Moreover, there is a far weaker prospect for a return to 2007-like profit margins than investors seem to recognize. Economic expansions are paced not by major growth in consumption (which tends to be fairly smooth even during economic downturns), but instead by gross investment in capital goods, technology and housing, as well as debt-financed durables such as autos. Yet our policy makers have aggressively crowded out private investment through this bailout policy, which allocates good capital to the worst stewards, and they have done virtually nothing to abate the housing downturn. Add deleveraging pressure to that mix, and an absence of opportunity for mortgage equity withdrawals (which fed GDP growth during the last expansion), and we have an economy that is likely to produce a very stagnant recovery even if one has begun – of which I am also skeptical.
As I've noted before, recent months have represented a lull in the reset schedule, which was accompanied until recently by a moratorium on new foreclosures. Those foreclosures are now ramping up quickly, and a fresh surge in resets will add to the difficulties beginning later this year.
James Howard Kunstler:
We're in a strange hiatus for now. "Hope" levitates the legitimacy of the dollar, the stock markets, and the authority of leadership. In the background, implosion continues, debt goes unpaid, banks ignore bad loans to keep them off their books, jobs and incomes vanish, cars and other things go unsold, and a tragic wishfulness strains to sustain the unsustainable. Our expectations are inconsistent with what is happening to us.
It will be very painful for us to walk away from the car-centered life. Half the population faces the ugly obstacle of being hopelessly over-invested in a suburban house and all the life-ways associated with it. There will be no easy way out for them, whatever they chose to do politically, whatever noise they make, whomever they scapegoat, whatever fantasies they cultivate about what the world owes them, or who they think they are.
Husmann's "crowding out" is some really old fallacy, idnit?
I read Kunstler every week, but it's pretty hard to tell one week from another. For evidence he's right, consider FASB 159: For the first time I ever recall, it explicitly allows companies to pick & chose which assets they want to value FMV & which historically, even for similar assets.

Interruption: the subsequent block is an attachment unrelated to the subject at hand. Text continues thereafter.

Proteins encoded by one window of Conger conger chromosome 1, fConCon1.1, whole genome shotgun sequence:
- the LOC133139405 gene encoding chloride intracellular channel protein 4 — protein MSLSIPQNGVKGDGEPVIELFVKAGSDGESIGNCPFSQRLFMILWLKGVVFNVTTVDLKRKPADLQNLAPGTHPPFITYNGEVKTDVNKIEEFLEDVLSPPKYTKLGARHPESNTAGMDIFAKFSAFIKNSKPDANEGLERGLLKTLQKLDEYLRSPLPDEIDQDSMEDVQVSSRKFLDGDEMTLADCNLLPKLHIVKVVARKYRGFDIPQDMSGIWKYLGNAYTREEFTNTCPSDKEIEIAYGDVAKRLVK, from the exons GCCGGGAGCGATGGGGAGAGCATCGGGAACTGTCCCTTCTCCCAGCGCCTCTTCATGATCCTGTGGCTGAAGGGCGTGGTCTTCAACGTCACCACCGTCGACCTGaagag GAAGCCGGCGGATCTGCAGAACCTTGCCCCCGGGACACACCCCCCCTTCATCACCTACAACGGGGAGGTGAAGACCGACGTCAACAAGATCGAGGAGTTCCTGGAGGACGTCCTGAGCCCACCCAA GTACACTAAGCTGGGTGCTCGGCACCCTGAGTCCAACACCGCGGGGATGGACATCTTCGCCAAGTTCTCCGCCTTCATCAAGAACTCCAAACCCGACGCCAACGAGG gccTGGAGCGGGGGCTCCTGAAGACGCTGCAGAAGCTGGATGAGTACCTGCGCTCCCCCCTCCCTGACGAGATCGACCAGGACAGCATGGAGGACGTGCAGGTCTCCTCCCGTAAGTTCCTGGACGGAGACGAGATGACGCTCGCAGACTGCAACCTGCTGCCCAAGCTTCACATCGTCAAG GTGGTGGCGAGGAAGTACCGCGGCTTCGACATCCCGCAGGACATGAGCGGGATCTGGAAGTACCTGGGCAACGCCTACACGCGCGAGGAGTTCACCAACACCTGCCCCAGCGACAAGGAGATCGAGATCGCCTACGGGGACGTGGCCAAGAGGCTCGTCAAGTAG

I always got the feeling that Kunstler's views are shaded far too much by his weirdly reactionary misanthropy. For example:
My fellow townspeople often confuse the architecture and urban design with the activity taking place in it. It's an important distinction. The building itself, shown here, is a sturdy but unspectacular business building on the main street (Broadway) of Saratoga Springs, NY. Think of it as a "background building." It's not trying to be special or monumental, but it does what we want it to do: it makes provision for retail near the street and it allows other activities upstairs (offices, apartments). It accomplishes all this complexity gracefully. The activity taking place here, however, is a symptom of the growing barbarism in American life. _________ has traditionally been a marginal activity among civilized people, the calling card of cannibals, sailors, and whores. The appropriate place for it is on the margins, in the back alleys, the skid rows. The mainstreaming of ________ (on main street) is a harbinger of social dysfunction.
The missing word is, hilariously enough, "tattooing."
Kunstler's interesting because his biggest fault--nostalgia for the imginary past of the Brave Pioneer Man protectin' his wimmenfolk--makes him willing to imagine a future that could be worse and far, far different than anyone will acknowledge. He's not very trustworthy when it comes to judging Obama for the same reason; he's a Romantic.
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